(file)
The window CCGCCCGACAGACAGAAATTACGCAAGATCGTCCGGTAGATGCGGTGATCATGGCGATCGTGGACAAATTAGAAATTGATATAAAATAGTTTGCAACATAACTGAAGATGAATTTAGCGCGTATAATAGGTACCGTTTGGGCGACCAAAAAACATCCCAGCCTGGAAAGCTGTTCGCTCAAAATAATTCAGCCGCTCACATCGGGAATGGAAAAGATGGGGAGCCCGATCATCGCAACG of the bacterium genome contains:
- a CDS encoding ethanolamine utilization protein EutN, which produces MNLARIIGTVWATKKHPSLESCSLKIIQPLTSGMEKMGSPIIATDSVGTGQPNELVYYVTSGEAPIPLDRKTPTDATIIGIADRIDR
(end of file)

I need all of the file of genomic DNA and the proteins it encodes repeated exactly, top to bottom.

The window CCGCCCGACAGACAGAAATTACGCAAGATCGTCCGGTAGATGCGGTGATCATGGCGATCGTGGACAAATTAGAAATTGATATAAAATAGTTTGCAACATAACTGAAGATGAATTTAGCGCGTATAATAGGTACCGTTTGGGCGACCAAAAAACATCCCAGCCTGGAAAGCTGTTCGCTCAAAATAATTCAGCCGCTCACATCGGGAATGGAAAAGATGGGGAGCCCGATCATCGCAACG of the bacterium genome contains:
- a CDS encoding ethanolamine utilization protein EutN, which produces MNLARIIGTVWATKKHPSLESCSLKIIQPLTSGMEKMGSPIIATDSVGTGQPNELVYYVTSGEAPIPLDRKTPTDATIIGIADRIDR